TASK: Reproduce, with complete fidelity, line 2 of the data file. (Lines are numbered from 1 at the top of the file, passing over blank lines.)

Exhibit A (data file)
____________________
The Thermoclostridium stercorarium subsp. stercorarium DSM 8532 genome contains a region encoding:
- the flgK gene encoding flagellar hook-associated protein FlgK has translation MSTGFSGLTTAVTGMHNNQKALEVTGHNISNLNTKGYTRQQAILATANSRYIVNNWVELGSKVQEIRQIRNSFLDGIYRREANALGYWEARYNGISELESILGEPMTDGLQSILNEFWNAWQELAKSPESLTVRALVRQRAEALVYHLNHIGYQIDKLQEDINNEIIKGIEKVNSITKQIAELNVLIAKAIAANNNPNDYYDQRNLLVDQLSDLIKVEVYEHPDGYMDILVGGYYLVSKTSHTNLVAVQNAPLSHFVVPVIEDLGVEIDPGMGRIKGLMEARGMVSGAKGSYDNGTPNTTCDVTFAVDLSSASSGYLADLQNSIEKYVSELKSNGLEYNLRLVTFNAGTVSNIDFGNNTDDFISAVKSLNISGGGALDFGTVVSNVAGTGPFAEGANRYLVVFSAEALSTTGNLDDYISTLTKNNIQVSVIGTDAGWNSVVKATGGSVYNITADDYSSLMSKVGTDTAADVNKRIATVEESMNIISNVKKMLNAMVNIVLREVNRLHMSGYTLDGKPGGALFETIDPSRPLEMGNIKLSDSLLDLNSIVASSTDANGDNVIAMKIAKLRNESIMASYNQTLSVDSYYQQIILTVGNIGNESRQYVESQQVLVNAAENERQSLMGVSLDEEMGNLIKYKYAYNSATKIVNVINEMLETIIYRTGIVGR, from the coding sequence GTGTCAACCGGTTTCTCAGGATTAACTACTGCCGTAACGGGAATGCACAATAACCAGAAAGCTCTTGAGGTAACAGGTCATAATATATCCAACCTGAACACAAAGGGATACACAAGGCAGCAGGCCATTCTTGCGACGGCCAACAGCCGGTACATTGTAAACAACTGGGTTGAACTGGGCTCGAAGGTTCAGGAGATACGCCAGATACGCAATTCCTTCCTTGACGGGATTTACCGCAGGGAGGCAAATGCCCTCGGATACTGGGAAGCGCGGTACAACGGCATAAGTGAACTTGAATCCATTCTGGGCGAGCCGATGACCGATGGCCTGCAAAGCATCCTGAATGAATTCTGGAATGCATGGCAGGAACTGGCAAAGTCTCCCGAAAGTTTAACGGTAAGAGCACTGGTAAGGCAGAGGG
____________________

- the flgK gene encoding flagellar hook-associated protein FlgK has translation MSTGFSGLTTAVTGMHNNQKALEVTGHNISNLNTKGYTRQQAILATANSRYIVNNWVELGSKVQEIRQIRNSFLDGIYRREANALGYWEARYNGISELESILGEPMTDGLQSILNEFWNAWQELAKSPESLTVRALVRQRAEALVYHLNHIGYQIDKLQEDINNEIIKGIEKVNSITKQIAELNVLIAKAIAANNNPNDYYDQRNLLVDQLSDLIKVEVYEHPDGYMDILVGGYYLVSKTSHTNLVAVQNAPLSHFVVPVIEDLGVEIDPGMGRIKGLMEARGMVSGAKGSYDNGTPNTTCDVTFAVDLSSASSGYLADLQNSIEKYVSELKSNGLEYNLRLVTFNAGTVSNIDFGNNTDDFISAVKSLNISGGGALDFGTVVSNVAGTGPFAEGANRYLVVFSAEALSTTGNLDDYISTLTKNNIQVSVIGTDAGWNSVVKATGGSVYNITADDYSSLMSKVGTDTAADVNKRIATVEESMNIISNVKKMLNAMVNIVLREVNRLHMSGYTLDGKPGGALFETIDPSRPLEMGNIKLSDSLLDLNSIVASSTDANGDNVIAMKIAKLRNESIMASYNQTLSVDSYYQQIILTVGNIGNESRQYVESQQVLVNAAENERQSLMGVSLDEEMGNLIKYKYAYNSATKIVNVINEMLETIIYRTGIVGR, from the coding sequence GTGTCAACCGGTTTCTCAGGATTAACTACTGCCGTAACGGGAATGCACAATAACCAGAAAGCTCTTGAGGTAACAGGTCATAATATATCCAACCTGAACACAAAGGGATACACAAGGCAGCAGGCCATTCTTGCGACGGCCAACAGCCGGTACATTGTAAACAACTGGGTTGAACTGGGCTCGAAGGTTCAGGAGATACGCCAGATACGCAATTCCTTCCTTGACGGGATTTACCGCAGGGAGGCAAATGCCCTCGGATACTGGGAAGCGCGGTACAACGGCATAAGTGAACTTGAATCCATTCTGGGCGAGCCGATGACCGATGGCCTGCAAAGCATCCTGAATGAATTCTGGAATGCATGGCAGGAACTGGCAAAGTCTCCCGAAAGTTTAACGGTAAGAGCACTGGTAAGGCAGAGGG